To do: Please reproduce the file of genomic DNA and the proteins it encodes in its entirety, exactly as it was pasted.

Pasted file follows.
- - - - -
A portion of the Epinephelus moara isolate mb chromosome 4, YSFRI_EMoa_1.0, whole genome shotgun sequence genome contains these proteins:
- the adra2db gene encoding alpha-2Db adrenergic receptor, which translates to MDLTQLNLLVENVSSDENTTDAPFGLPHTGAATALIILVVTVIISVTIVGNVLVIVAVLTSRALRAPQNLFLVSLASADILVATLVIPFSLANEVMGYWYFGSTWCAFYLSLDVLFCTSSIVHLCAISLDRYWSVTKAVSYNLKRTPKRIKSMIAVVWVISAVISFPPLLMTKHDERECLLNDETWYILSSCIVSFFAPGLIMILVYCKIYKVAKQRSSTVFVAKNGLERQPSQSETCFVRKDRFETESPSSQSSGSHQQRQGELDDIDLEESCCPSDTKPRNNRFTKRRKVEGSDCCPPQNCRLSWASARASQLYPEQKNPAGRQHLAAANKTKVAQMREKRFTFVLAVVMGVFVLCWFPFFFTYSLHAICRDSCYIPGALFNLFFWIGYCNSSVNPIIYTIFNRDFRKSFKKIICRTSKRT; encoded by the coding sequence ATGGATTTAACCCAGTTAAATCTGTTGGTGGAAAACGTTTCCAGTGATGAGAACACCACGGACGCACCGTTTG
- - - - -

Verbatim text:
A portion of the Epinephelus moara isolate mb chromosome 4, YSFRI_EMoa_1.0, whole genome shotgun sequence genome contains these proteins:
- the adra2db gene encoding alpha-2Db adrenergic receptor, which translates to MDLTQLNLLVENVSSDENTTDAPFGLPHTGAATALIILVVTVIISVTIVGNVLVIVAVLTSRALRAPQNLFLVSLASADILVATLVIPFSLANEVMGYWYFGSTWCAFYLSLDVLFCTSSIVHLCAISLDRYWSVTKAVSYNLKRTPKRIKSMIAVVWVISAVISFPPLLMTKHDERECLLNDETWYILSSCIVSFFAPGLIMILVYCKIYKVAKQRSSTVFVAKNGLERQPSQSETCFVRKDRFETESPSSQSSGSHQQRQGELDDIDLEESCCPSDTKPRNNRFTKRRKVEGSDCCPPQNCRLSWASARASQLYPEQKNPAGRQHLAAANKTKVAQMREKRFTFVLAVVMGVFVLCWFPFFFTYSLHAICRDSCYIPGALFNLFFWIGYCNSSVNPIIYTIFNRDFRKSFKKIICRTSKRT; encoded by the coding sequence ATGGATTTAACCCAGTTAAATCTGTTGGTGGAAAACGTTTCCAGTGATGAGAACACCACGGACGCACCGTTTG